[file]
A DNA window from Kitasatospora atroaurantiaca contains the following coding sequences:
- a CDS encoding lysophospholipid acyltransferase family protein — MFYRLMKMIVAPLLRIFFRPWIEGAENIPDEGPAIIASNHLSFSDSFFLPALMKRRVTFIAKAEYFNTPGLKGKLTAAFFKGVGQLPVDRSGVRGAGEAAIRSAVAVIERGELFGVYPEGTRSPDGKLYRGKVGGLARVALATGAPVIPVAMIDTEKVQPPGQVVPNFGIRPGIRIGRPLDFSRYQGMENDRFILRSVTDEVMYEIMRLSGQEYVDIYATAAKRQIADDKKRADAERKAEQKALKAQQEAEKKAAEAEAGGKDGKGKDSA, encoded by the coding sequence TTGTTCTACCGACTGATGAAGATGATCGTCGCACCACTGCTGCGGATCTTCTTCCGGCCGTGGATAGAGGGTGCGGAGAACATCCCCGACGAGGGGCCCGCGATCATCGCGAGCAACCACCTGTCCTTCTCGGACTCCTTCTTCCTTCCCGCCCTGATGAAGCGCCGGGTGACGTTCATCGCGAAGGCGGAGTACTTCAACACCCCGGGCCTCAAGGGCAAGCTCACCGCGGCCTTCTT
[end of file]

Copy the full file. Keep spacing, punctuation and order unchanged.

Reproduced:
A DNA window from Kitasatospora atroaurantiaca contains the following coding sequences:
- a CDS encoding lysophospholipid acyltransferase family protein — MFYRLMKMIVAPLLRIFFRPWIEGAENIPDEGPAIIASNHLSFSDSFFLPALMKRRVTFIAKAEYFNTPGLKGKLTAAFFKGVGQLPVDRSGVRGAGEAAIRSAVAVIERGELFGVYPEGTRSPDGKLYRGKVGGLARVALATGAPVIPVAMIDTEKVQPPGQVVPNFGIRPGIRIGRPLDFSRYQGMENDRFILRSVTDEVMYEIMRLSGQEYVDIYATAAKRQIADDKKRADAERKAEQKALKAQQEAEKKAAEAEAGGKDGKGKDSA, encoded by the coding sequence TTGTTCTACCGACTGATGAAGATGATCGTCGCACCACTGCTGCGGATCTTCTTCCGGCCGTGGATAGAGGGTGCGGAGAACATCCCCGACGAGGGGCCCGCGATCATCGCGAGCAACCACCTGTCCTTCTCGGACTCCTTCTTCCTTCCCGCCCTGATGAAGCGCCGGGTGACGTTCATCGCGAAGGCGGAGTACTTCAACACCCCGGGCCTCAAGGGCAAGCTCACCGCGGCCTTCTT